The new charges in Minneapolis punctuated an unprecedented week in recent American history, in which largely peaceful protests took place in communities of all sizes but were rocked by bursts of violence, including deadly attacks on officers, theft, vandalism and arson.

In Minneapolis alone, more than 220 buildings were damaged or burned, with damage topping $55 million, city officials said.

Nationwide, more than 10,000 people have been arrested, an Associated Press tally found. More than a dozen deaths have been reported, though the circumstances in many cases are still being sorted out.

Demonstrations have been held around the globe, with protesters focusing on abuses in their own countries.

“It’s a solidarity question. We stand with our brothers, internationally, our sisters as well, but the same thing is happening here. It’s no different,” Isaak Kabenge said in Stockholm.

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North Central University, which hosted Thursday’s memorial, said it is “a Christian university situated in the heart of Minneapolis. Our hope is that our sanctuary will provide a space of welcome and warmth for Mr. Floyd’s loved ones and their guests during this time of remembrance and worship.” 

Floyd family attorney Ben Crump also was scheduled to speak Thursday. 

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Crump called the additional charges against the officers “a bittersweet moment” and “a significant step forward on the road to justice.”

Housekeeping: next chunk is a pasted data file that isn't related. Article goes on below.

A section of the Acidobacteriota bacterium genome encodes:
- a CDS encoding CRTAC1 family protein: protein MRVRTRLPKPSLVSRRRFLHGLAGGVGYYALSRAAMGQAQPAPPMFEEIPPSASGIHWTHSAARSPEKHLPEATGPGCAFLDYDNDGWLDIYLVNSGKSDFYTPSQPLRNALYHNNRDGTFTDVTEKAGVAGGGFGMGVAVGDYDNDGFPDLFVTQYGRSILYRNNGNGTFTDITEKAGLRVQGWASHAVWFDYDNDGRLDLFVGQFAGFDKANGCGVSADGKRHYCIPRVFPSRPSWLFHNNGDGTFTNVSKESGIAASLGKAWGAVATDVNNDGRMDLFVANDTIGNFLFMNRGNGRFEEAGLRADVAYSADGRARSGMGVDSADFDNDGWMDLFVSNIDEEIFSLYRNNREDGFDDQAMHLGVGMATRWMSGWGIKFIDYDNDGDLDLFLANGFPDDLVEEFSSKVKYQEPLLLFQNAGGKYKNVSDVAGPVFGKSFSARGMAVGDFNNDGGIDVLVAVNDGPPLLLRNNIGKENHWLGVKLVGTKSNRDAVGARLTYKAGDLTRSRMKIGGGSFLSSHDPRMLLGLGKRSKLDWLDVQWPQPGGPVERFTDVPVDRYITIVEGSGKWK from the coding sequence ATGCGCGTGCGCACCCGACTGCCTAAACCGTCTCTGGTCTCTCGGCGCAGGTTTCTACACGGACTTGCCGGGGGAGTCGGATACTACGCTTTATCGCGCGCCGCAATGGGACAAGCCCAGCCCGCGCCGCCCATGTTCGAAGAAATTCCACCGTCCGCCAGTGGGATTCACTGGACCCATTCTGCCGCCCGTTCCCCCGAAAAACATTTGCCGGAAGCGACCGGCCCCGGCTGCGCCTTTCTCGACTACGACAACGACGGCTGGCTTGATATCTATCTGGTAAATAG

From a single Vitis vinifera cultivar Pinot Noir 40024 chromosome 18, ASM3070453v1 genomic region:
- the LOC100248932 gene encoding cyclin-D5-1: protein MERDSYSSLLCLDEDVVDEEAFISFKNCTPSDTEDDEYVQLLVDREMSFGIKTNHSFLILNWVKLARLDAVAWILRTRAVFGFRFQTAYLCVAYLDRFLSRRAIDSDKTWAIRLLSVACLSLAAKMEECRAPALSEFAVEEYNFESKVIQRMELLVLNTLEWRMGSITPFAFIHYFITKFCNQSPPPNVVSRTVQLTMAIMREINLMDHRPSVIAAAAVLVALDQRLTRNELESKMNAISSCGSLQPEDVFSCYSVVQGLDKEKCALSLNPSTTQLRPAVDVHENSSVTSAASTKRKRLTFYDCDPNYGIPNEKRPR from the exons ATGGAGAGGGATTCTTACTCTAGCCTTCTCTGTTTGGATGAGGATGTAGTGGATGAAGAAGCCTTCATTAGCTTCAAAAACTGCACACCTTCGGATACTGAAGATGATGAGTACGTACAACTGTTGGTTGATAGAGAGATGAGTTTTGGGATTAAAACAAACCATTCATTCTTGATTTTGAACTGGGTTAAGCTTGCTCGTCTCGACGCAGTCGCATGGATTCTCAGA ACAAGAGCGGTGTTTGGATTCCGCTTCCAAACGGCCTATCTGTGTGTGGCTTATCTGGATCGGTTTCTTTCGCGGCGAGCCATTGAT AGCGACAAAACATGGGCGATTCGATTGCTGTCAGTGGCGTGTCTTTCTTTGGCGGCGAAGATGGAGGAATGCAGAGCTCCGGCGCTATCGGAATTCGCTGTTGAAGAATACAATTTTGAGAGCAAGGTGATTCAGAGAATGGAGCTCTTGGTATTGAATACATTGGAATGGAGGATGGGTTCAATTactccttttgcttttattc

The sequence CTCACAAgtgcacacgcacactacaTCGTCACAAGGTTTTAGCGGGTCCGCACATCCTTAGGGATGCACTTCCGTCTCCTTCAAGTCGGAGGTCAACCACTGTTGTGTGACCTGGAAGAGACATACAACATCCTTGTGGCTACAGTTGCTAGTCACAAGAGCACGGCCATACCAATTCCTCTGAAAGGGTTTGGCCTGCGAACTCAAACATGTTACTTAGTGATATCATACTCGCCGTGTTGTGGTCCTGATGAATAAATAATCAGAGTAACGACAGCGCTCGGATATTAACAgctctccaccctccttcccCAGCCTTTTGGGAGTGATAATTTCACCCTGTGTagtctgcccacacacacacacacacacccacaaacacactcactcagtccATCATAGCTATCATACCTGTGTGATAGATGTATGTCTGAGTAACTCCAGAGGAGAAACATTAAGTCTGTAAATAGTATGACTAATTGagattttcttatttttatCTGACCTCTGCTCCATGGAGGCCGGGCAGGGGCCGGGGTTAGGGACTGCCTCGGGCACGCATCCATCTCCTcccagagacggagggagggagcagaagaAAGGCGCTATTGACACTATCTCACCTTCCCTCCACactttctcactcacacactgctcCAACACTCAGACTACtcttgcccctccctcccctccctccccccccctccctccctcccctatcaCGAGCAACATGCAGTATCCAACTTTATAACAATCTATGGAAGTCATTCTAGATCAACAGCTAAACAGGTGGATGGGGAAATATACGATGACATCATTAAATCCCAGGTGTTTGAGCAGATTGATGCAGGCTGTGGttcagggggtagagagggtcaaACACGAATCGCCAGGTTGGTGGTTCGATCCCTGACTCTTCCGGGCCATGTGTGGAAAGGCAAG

Hundreds of protesters were in New York City’s Washington Square Park when the charges were announced. 

The mood in New York turned somber later in the day after a police officer on an anti-looting patrol was ambushed by a man who walked up behind him and stabbed him in the neck. Two other officers suffered gunshot injuries to their hands in the struggle, and the attacker was in critical condition after being shot by police. 

Chauvin was initially charged with third-degree murder and second-degree manslaughter, counts that still stand. 

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The new second-degree murder charge alleges that Chauvin caused Floyd’s death without intent while committing another felony, namely third-degree assault. It carries a maximum penalty of 40 years in prison, compared with a maximum of 25 years for third-degree murder. 

The other officers — Thomas Lane, J. Kueng and Tou Thao — face the same maximum penalties for aiding and abetting. All three were in custody by Wednesday evening. The multiple charges against each officer would offer a jury more options to find them guilty. 

Also Wednesday, the Hennepin County Medical Examiner’s Office released the full autopsy report on Floyd, which noted he had previously tested positive for COVID-19 but was apparently asymptomatic. The report was released with the family’s permission. A summary had said Floyd had a heart attack while being restrained. 

President Donald Trump has pushed the nation’s governors to take a hard line against the violence. He again tweeted Wednesday: "LAW & ORDER!"

A large security force — including officers from the FBI Hostage Rescue Team, the Secret Service, the Drug Enforcement Administration, the Bureau of Prisons and, according to a senior defense official, at least 2,200 National Guard soldiers — was out in force Wednesday as thousands of peaceful protesters demonstrated in the nation’s capital. 

In New York City, where high-end stores were looted in earlier days, some retailers fortified their property. Saks Fifth Avenue’s windows were boarded up, then covered in chain-link fencing and razor wire as a line of tattooed men with dogs stood guard out front. 

The Associated Press contributed to this report.